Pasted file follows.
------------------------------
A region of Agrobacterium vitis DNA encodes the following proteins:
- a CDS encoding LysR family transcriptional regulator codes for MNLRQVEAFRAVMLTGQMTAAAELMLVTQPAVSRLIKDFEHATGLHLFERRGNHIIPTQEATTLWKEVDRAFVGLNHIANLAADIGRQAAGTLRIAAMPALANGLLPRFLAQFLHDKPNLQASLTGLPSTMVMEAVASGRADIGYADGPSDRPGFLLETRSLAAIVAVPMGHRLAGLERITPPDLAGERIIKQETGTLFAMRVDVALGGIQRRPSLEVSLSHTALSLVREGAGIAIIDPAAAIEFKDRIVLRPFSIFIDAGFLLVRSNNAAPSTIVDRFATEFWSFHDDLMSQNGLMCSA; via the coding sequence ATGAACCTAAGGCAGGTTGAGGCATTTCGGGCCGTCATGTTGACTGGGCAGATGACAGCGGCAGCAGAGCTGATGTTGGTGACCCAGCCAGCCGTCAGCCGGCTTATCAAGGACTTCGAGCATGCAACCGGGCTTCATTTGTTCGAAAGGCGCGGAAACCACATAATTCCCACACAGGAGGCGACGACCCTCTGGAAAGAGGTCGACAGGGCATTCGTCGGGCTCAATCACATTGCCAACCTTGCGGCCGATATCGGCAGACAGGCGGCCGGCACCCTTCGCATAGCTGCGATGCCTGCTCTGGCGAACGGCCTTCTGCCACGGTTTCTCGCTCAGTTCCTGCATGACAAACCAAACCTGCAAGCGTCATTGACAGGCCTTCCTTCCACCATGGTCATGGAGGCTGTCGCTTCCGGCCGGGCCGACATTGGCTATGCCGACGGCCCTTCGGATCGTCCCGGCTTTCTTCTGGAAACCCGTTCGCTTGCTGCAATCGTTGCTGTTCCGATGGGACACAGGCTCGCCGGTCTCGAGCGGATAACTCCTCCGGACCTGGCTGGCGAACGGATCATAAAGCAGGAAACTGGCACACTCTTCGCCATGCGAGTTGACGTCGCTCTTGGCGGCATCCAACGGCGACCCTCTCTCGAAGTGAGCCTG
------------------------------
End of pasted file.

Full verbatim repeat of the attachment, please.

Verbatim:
A region of Agrobacterium vitis DNA encodes the following proteins:
- a CDS encoding LysR family transcriptional regulator codes for MNLRQVEAFRAVMLTGQMTAAAELMLVTQPAVSRLIKDFEHATGLHLFERRGNHIIPTQEATTLWKEVDRAFVGLNHIANLAADIGRQAAGTLRIAAMPALANGLLPRFLAQFLHDKPNLQASLTGLPSTMVMEAVASGRADIGYADGPSDRPGFLLETRSLAAIVAVPMGHRLAGLERITPPDLAGERIIKQETGTLFAMRVDVALGGIQRRPSLEVSLSHTALSLVREGAGIAIIDPAAAIEFKDRIVLRPFSIFIDAGFLLVRSNNAAPSTIVDRFATEFWSFHDDLMSQNGLMCSA; via the coding sequence ATGAACCTAAGGCAGGTTGAGGCATTTCGGGCCGTCATGTTGACTGGGCAGATGACAGCGGCAGCAGAGCTGATGTTGGTGACCCAGCCAGCCGTCAGCCGGCTTATCAAGGACTTCGAGCATGCAACCGGGCTTCATTTGTTCGAAAGGCGCGGAAACCACATAATTCCCACACAGGAGGCGACGACCCTCTGGAAAGAGGTCGACAGGGCATTCGTCGGGCTCAATCACATTGCCAACCTTGCGGCCGATATCGGCAGACAGGCGGCCGGCACCCTTCGCATAGCTGCGATGCCTGCTCTGGCGAACGGCCTTCTGCCACGGTTTCTCGCTCAGTTCCTGCATGACAAACCAAACCTGCAAGCGTCATTGACAGGCCTTCCTTCCACCATGGTCATGGAGGCTGTCGCTTCCGGCCGGGCCGACATTGGCTATGCCGACGGCCCTTCGGATCGTCCCGGCTTTCTTCTGGAAACCCGTTCGCTTGCTGCAATCGTTGCTGTTCCGATGGGACACAGGCTCGCCGGTCTCGAGCGGATAACTCCTCCGGACCTGGCTGGCGAACGGATCATAAAGCAGGAAACTGGCACACTCTTCGCCATGCGAGTTGACGTCGCTCTTGGCGGCATCCAACGGCGACCCTCTCTCGAAGTGAGCCTG